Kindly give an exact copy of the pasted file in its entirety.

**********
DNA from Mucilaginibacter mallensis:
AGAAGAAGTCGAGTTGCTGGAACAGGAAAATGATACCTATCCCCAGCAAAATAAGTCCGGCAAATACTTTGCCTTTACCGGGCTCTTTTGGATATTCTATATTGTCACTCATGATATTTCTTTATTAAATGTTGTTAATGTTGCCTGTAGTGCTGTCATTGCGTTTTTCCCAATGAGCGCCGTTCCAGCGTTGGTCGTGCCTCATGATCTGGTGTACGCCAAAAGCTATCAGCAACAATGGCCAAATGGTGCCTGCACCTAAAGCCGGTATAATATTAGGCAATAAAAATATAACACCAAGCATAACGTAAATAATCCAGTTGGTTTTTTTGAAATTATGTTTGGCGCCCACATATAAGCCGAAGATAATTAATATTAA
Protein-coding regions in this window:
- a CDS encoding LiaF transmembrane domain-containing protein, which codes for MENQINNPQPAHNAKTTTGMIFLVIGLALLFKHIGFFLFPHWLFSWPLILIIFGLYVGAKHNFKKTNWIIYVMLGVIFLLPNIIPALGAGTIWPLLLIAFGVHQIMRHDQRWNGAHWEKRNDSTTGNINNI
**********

DNA from Mucilaginibacter mallensis:
AGAAGAAGTCGAGTTGCTGGAACAGGAAAATGATACCTATCCCCAGCAAAATAAGTCCGGCAAATACTTTGCCTTTACCGGGCTCTTTTGGATATTCTATATTGTCACTCATGATATTTCTTTATTAAATGTTGTTAATGTTGCCTGTAGTGCTGTCATTGCGTTTTTCCCAATGAGCGCCGTTCCAGCGTTGGTCGTGCCTCATGATCTGGTGTACGCCAAAAGCTATCAGCAACAATGGCCAAATGGTGCCTGCACCTAAAGCCGGTATAATATTAGGCAATAAAAATATAACACCAAGCATAACGTAAATAATCCAGTTGGTTTTTTTGAAATTATGTTTGGCGCCCACATATAAGCCGAAGATAATTAATATTAA
Protein-coding regions in this window:
- a CDS encoding LiaF transmembrane domain-containing protein, which codes for MENQINNPQPAHNAKTTTGMIFLVIGLALLFKHIGFFLFPHWLFSWPLILIIFGLYVGAKHNFKKTNWIIYVMLGVIFLLPNIIPALGAGTIWPLLLIAFGVHQIMRHDQRWNGAHWEKRNDSTTGNINNI